This article has been peer reviewed and accepted for publication. It is in production and has not been edited, so may differ from the final published form.
Overcoming challenges associated with partner notification following Chlamydia and Gonorrhoea diagnosis in primary care: a postal survey of doctors and nurses
Aim: To understand factors influencing the effective delivery of partner notification and follow-up after diagnosis of sexually transmitted infections (STIs) in primary care, and to identify strategies that might facilitate these processes. Methods: A postal survey was sent to 216 primary care doctors and nurses working in 72 Wellington primary care settings. Eligible clinicians were identified from laboratory testing data and included those who had diagnosed relatively high numbers of Chlamydia and/or gonorrhoea cases during a 12-month period. Response frequencies were tabulated and chi-square testing used to test for significant differences between doctor and nurse responses for selected items. Results: 121 surveys were completed (56% response rate) by 78 doctors and 43 nurses, from 55 primary care settings (76% of sites surveyed). Responding health professionals thought that patients were open to partner notification discussion but appreciated that this sometimes raised difficult issues for patients. Lack of time or resources to follow-up and difficulty getting hold of patients were cited as key factors that limit assessment of partner notification success. Factors deemed likely to facilitate partner notification included the ready availability of credible patient resources, training to upskill practice team members, guidance on what to say and record, and access to external advice and assistance. Discussion: New Zealand has unacceptably high rates of STIs. This study provides insight into provider and patient-level factors perceived to be hindering successful partner notification. Strategies that could facilitate partner notification were identified, and suggestions made as to how these could be integrated into practice.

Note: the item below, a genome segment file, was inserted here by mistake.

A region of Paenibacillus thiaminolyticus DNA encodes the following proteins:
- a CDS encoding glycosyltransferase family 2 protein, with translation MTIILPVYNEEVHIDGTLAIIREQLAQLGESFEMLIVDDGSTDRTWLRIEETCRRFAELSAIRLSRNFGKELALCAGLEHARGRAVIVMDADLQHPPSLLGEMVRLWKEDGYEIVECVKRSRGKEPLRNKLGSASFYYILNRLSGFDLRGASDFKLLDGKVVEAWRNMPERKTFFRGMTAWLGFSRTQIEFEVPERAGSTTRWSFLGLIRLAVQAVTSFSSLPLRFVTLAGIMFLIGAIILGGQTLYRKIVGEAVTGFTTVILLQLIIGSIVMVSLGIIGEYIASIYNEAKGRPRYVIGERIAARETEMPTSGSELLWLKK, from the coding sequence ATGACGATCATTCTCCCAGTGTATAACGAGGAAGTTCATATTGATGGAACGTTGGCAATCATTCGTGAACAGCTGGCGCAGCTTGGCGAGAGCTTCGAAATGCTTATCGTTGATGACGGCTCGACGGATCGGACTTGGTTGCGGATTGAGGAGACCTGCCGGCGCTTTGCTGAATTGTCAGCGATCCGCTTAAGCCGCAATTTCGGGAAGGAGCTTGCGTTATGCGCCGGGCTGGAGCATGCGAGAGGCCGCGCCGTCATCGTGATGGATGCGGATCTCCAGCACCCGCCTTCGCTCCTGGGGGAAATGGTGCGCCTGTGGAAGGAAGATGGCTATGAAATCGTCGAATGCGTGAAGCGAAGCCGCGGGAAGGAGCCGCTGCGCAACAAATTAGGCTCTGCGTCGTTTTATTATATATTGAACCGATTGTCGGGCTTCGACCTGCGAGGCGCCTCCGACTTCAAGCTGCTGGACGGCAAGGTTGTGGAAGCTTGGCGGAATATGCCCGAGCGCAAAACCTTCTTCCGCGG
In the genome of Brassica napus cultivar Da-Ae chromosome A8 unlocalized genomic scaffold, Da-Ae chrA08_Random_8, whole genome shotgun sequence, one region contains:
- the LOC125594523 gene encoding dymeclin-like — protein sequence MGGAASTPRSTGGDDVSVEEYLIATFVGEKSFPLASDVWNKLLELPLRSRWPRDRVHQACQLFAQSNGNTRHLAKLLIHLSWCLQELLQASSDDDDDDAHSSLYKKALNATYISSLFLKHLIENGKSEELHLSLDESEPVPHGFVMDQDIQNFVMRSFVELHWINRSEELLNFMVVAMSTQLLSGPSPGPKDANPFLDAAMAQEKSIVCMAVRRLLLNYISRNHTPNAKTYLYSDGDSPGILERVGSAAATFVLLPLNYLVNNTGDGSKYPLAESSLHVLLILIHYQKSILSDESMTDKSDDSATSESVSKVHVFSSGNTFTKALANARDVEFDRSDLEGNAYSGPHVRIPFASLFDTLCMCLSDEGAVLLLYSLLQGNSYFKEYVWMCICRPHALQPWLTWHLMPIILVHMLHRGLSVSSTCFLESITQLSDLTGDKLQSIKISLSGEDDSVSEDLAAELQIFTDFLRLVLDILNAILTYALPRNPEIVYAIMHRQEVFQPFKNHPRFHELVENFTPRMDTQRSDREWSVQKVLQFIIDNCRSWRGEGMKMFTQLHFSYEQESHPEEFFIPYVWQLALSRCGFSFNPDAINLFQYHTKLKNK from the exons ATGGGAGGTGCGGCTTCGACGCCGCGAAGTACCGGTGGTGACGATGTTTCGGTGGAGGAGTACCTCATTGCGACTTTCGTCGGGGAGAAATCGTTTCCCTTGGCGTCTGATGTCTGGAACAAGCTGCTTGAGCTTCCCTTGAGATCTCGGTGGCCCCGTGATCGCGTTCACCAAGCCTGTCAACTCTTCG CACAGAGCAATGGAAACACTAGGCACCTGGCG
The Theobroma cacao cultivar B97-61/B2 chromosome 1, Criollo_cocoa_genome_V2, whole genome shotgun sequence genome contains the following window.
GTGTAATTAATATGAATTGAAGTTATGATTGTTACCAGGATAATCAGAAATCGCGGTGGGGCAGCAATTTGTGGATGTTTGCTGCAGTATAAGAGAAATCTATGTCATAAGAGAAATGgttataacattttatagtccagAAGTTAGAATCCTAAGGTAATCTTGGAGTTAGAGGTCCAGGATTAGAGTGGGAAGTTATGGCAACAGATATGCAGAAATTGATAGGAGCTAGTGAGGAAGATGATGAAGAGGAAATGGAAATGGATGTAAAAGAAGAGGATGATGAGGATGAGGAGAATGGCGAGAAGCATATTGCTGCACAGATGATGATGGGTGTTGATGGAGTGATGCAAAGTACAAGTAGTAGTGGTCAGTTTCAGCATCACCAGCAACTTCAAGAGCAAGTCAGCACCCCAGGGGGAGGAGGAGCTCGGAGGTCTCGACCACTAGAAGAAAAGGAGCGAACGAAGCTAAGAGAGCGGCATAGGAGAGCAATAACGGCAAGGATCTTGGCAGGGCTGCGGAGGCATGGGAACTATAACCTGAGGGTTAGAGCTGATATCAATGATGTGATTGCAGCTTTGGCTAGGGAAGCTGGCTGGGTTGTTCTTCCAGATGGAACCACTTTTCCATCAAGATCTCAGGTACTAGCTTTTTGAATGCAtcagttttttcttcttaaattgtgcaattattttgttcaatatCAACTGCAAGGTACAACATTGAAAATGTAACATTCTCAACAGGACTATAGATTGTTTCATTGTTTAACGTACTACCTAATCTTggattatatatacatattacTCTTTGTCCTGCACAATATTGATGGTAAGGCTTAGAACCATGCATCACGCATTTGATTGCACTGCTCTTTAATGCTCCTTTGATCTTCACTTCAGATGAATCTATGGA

HC17006 Accepted 10 April 2017
© CSIRO 2017